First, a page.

What to Know
- New Jersey restaurants can resume indoor dining statewide on Friday, Gov. Phil Murphy said Monday; capacity is capped at 25% and social distancing is required, along with facial coverings when people aren’t eating
- NY Gov. Andrew Cuomo says the state is evaluating data daily as far as reopening NYC indoor dining, casinos and state movie theaters
- He noted business compliance had improved in NYC, which may indicate an announcement on indoor dining could come sooner rather than later
New Jersey restaurants can resume indoor dining statewide starting this Friday, Sept. 4, Gov. Phil Murphy announced early Monday. Capacity will be capped at 25 percent to start and at least 6 feet are required between tables.
Additional information on protocol and requirements is expected later Monday.
Monday’s long-awaited announcement came more than a month after indoor dining was supposed to start in the Garden State. Murphy postponed it indefinitely, citing heightened concerns about increased infection risk in enclosed spaces like restaurants and gyms. He gave the go ahead on gyms last week.
Daily Percentage of Positive Tests by New York Region
With all of New York state in some phase of reopening, Gov. Andrew Cuomo is shifting his focus to monitoring test results on a daily basis across each region to identify potential hotspots before they emerge. Here’s the latest tracking data by region. For the latest county-level results statewide, click here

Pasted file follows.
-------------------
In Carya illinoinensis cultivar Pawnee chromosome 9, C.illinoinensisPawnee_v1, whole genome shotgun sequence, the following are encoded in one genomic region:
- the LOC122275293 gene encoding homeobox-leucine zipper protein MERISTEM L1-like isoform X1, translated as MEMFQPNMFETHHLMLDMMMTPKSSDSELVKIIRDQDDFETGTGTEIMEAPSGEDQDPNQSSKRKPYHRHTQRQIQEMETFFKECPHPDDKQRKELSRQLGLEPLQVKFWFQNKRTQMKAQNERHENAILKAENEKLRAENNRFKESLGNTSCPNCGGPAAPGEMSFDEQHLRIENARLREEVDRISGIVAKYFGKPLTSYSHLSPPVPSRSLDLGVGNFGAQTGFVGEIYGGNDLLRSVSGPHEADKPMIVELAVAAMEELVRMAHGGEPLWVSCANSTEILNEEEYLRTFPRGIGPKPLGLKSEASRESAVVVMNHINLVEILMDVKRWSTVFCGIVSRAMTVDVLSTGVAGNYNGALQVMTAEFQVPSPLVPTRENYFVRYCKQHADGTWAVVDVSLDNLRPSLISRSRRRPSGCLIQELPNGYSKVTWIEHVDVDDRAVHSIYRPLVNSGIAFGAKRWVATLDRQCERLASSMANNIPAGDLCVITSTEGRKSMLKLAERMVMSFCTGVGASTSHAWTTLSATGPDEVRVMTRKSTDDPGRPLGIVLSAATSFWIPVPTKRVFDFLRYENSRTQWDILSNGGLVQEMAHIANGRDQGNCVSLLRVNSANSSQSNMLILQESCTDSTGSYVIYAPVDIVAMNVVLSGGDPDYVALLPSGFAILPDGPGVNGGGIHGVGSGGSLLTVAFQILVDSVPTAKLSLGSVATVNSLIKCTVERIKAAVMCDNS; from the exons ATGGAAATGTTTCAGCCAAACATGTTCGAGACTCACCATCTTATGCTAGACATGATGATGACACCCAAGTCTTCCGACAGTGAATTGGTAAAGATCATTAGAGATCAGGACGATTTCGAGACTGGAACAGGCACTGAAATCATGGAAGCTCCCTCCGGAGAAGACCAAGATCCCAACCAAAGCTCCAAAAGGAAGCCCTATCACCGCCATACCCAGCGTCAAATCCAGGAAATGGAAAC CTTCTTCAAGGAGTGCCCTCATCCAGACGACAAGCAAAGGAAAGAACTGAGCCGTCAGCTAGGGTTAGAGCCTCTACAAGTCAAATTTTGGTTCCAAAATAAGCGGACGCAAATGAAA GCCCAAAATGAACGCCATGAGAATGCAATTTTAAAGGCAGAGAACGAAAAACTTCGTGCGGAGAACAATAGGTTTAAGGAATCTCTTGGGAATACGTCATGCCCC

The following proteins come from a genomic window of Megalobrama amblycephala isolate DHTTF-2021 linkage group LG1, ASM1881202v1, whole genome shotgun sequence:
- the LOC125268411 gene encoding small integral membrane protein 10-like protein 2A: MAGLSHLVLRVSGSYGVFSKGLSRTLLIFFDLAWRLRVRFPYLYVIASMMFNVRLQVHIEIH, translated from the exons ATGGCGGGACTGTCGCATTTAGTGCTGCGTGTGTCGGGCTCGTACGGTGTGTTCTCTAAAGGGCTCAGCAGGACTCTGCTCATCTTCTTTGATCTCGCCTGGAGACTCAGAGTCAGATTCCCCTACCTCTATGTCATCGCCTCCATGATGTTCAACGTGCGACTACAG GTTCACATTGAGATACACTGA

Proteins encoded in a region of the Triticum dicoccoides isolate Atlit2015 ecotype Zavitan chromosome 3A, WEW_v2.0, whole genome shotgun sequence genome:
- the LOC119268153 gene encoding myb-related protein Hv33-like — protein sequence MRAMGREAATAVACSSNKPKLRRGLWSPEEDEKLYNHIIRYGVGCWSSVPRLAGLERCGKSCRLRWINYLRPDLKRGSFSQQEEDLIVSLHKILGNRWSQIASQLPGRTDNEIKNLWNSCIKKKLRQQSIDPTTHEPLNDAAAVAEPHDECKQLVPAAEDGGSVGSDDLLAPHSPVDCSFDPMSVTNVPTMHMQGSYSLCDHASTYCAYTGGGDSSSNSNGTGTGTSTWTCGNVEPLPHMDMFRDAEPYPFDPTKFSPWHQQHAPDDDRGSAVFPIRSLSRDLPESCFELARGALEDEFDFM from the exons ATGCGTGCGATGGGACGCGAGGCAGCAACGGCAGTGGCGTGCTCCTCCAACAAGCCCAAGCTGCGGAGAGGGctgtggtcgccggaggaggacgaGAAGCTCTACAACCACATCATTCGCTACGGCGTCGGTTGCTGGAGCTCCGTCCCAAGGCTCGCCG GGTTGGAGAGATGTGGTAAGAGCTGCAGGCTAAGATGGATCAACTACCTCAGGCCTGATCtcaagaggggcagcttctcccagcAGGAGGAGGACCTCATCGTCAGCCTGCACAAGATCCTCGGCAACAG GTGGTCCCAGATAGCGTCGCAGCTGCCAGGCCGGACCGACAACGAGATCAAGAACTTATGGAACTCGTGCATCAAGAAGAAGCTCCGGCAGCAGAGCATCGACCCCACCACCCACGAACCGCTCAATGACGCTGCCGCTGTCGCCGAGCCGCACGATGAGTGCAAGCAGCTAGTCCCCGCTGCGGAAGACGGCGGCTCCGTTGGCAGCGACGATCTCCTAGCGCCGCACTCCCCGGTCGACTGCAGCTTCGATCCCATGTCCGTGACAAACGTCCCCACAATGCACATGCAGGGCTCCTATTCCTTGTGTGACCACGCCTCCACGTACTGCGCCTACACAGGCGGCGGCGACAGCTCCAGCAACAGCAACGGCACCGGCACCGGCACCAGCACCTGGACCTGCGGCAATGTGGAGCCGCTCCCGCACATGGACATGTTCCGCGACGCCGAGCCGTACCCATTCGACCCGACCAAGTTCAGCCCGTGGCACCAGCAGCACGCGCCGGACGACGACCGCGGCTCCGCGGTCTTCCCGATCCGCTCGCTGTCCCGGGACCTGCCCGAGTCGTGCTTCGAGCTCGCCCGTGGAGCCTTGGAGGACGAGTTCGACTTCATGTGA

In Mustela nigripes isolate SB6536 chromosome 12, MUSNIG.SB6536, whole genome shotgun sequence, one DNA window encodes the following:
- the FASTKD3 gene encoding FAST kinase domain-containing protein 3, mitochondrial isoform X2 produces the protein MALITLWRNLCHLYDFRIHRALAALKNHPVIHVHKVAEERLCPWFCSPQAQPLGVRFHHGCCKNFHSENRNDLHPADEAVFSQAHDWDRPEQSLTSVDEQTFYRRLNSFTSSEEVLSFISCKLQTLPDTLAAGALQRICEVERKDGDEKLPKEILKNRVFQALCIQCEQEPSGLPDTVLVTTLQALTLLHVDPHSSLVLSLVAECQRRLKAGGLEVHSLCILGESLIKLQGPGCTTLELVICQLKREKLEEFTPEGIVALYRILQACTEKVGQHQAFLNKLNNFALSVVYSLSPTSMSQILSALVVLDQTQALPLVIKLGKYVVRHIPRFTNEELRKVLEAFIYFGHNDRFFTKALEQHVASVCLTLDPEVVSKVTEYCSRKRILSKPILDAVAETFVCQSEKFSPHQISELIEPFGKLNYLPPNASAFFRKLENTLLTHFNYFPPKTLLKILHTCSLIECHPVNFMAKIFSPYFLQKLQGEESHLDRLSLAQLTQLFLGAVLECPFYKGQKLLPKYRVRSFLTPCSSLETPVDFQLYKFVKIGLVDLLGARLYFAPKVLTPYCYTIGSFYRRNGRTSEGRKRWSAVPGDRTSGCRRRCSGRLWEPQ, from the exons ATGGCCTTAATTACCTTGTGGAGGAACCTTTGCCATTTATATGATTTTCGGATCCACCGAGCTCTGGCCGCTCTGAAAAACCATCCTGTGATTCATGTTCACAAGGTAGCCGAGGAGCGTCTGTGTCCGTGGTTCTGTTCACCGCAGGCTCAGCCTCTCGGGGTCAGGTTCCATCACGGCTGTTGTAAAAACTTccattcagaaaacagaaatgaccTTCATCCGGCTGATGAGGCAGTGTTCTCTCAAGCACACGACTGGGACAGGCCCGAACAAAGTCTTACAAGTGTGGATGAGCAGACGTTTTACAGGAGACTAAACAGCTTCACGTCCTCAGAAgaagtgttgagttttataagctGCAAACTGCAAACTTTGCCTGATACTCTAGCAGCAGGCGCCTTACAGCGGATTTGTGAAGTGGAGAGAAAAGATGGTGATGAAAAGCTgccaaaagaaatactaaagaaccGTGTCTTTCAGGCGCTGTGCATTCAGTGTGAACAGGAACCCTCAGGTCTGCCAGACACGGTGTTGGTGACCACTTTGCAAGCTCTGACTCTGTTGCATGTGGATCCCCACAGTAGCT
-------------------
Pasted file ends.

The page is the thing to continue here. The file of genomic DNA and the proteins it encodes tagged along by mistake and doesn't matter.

Michele Siekerka, the president of the New Jersey Business and Industry Association, said Murphy’s Monday announcement on indoor dining was “unfortunately long overdue.”
He was among those who criticized the abrupt decision to shelve it before the July 4 holiday, saying the state’s businesses lost out on the “prime summer season,” losing patrons to open restaurants in Pennsylvania and Delaware.
Jack Ciattarelli, a former member of the Assembly, is running for the GOP nomination for governor to take on Murphy next year. He also called the decision long overdue and said if health conditions permit, then capacity should be increased incrementally, rising to 50 percent by November.
New York City postponed indoor dining indefinitely around the same time as New Jersey did. No timeline has been set for its return but Gov. Andrew Cuomo said last week that decision — along with reopening decisions on movie theaters and casinos in the state — was under “daily” evaluation.
Shortly before that, he noted that business compliance in New York City had significantly improved in recent weeks, which could indicate an announcement on indoor dining sooner rather than later.
Cuomo didn’t give any timeline for making or announcing his decision — he described it all as a “fluid” situation — but Thursday marked the first time in more than a month that he commended New York City for improved compliance rather than condemned it for poor compliance.
Indoor dining, along with malls, in New York City remain the last major business sectors shut down.
New York and New Jersey, with the exception of a few weeks for the latter, have maintained low virus rates amid their phased reopenings. New York state hit 23 straight days of a daily COVID test positivity rate below 1 percent on Sunday. Even the city has consistently seen daily positivity rates of 1 percent or below.